Interior Cabinet Secretary Fred Matiang’i has raised concern over the increased levels of cold-blooded murders of women and children in recent days, saying action needs to be taken to stem the vice.
Dr Matiang’i said solutions have to be sought as a matter of urgency, adding that the country cannot move forward with such levels of violence.
Speaking during a correctional services women leadership forum at Ruiru Prisons Staff College on Thursday, CS Matiang’i said he will convene a meeting with non-state actors and government agencies to address the issue.
In some cases, he said, the violence has been meted by his officers on their own families.
Last week, Peter Mwaura, who is a military officer based at the Laikipia Airbase in Nanyuki, was arrested after he was accused of murdering his wife and two children in cold-blood on October 26.
Their bodies were recovered in a shallow grave in Laikipia County on November 16.
Several cases of men murdering their wives have also been reported in the recent months.
“What we are witnessing is not normal. I feel the responsibility of it as a leader. We can’t live this way where we are butchering our wives and murdering children in an unprecedented manner. There is nothing that justifies this. There is nothing cultural about this. It is something we have to deal with urgently,” said CS Matiang’i.
Matiang’i called on faith-based organisations to also play their role in mentoring men to become responsible and respecters of women rights.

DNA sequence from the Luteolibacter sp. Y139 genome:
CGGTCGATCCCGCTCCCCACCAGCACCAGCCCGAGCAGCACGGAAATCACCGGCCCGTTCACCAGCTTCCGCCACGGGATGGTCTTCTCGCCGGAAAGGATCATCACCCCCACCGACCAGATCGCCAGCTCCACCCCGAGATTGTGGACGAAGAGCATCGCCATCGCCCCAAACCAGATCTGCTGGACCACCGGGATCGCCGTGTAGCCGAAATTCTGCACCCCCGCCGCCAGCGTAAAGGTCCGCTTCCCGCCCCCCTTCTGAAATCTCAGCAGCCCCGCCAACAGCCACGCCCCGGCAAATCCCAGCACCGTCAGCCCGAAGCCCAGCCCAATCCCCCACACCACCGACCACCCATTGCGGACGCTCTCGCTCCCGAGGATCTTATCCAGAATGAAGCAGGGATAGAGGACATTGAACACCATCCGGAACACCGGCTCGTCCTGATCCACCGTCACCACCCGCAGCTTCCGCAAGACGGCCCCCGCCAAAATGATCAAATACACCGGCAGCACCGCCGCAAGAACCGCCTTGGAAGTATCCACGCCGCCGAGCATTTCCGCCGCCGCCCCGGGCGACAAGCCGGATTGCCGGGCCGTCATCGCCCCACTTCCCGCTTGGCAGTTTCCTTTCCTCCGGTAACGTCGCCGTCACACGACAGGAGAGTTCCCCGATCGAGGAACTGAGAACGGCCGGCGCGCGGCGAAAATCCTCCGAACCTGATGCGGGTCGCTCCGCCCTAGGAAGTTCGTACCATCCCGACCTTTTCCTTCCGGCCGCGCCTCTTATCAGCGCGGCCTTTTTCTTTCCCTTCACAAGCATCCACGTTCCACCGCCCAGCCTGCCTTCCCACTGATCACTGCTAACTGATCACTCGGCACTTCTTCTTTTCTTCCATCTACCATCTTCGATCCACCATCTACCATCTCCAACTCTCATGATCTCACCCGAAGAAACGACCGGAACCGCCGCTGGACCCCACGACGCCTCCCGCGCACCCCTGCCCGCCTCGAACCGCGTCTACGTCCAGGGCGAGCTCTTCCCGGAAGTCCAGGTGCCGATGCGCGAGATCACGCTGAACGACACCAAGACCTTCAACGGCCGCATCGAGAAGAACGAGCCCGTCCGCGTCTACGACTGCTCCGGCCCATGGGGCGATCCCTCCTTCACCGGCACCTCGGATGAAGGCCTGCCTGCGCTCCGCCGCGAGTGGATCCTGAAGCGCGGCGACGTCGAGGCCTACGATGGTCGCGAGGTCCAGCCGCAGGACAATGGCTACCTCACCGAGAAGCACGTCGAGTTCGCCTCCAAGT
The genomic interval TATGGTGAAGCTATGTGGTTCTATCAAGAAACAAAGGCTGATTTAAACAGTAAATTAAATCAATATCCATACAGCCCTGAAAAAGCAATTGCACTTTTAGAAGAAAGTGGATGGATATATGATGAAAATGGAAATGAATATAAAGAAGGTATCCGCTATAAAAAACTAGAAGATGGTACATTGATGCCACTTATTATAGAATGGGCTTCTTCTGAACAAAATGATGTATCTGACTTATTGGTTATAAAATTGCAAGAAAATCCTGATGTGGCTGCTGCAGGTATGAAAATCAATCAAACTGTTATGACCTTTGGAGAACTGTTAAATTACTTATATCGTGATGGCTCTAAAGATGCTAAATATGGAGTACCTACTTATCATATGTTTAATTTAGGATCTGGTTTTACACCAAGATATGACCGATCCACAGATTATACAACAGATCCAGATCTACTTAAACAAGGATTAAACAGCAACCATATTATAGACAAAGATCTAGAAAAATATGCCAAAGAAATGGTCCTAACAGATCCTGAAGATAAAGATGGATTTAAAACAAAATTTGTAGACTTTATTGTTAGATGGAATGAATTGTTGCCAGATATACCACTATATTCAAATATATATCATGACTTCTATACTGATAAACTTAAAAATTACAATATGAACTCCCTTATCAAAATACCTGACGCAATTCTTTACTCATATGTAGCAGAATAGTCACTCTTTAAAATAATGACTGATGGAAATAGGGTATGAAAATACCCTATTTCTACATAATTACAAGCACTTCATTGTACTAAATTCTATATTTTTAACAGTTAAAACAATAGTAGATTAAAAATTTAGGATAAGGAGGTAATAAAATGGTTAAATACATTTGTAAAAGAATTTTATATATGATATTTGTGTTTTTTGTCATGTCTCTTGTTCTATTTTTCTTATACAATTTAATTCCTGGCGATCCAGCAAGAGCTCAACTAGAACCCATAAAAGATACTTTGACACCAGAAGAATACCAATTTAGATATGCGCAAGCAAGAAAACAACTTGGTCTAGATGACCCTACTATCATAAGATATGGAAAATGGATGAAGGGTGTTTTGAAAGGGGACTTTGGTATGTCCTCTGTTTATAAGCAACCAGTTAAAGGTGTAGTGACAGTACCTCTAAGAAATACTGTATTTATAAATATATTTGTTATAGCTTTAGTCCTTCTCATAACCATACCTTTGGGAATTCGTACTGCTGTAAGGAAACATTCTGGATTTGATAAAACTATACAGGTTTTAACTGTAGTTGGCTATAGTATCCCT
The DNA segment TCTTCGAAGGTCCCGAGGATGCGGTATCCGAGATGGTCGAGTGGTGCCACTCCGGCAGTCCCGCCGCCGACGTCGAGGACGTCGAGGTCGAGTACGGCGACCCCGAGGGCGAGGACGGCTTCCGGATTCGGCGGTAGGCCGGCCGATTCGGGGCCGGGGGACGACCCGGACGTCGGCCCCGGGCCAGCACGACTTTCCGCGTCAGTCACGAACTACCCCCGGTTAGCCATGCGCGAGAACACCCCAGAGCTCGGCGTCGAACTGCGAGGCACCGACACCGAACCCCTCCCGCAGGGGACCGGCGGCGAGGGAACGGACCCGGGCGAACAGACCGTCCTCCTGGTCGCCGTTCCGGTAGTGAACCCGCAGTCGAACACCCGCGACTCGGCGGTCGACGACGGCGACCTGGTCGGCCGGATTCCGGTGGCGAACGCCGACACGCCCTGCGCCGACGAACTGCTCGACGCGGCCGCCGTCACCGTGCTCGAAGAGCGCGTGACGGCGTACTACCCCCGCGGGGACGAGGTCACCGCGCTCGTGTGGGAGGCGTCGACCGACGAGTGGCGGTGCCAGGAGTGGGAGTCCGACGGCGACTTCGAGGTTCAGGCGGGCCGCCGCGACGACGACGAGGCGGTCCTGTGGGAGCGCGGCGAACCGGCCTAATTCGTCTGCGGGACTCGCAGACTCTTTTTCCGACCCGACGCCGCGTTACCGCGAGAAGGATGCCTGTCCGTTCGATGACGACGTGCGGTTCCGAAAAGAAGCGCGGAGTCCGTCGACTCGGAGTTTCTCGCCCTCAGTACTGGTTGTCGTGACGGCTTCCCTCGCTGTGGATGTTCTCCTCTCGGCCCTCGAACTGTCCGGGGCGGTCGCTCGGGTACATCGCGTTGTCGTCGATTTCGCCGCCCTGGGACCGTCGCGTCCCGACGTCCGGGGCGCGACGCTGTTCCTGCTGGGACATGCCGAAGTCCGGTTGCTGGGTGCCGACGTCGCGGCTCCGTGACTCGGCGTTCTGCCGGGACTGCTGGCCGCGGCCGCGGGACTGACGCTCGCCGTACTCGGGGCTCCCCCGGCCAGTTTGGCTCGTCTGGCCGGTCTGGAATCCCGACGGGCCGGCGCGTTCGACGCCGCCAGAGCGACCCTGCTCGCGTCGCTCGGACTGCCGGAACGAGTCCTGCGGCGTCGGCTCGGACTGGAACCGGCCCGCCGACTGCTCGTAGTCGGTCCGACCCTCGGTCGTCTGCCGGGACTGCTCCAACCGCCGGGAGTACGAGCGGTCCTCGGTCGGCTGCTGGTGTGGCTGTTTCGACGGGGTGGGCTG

The Interior CS also raised concerns over lack of child-friendly police stations, to allow children report cases of violence and family problems.
Dr Matiang’i said he will be meeting the National Police Service and the Inspector-General and other government agencies to address the matter.
He was accompanied by CSs Margaret Kobia (Gender, Youth and Public Service), Rachael Omamo (Defence) Faridah Karoney (Lands) and Monica Juma (Foreign Affairs).
The women CSs called for active participation for women in leadership, saying the country was moving towards achieving the two-thirds gender rule.
“The latest census results showed that women population is at 52 per cent and we ask for positions to spread in the same manner. Judiciary has 42 per cent women, Parliament has 20-30 percent and Executive has 30-40 percent. More needs to be done,” said Ms Juma.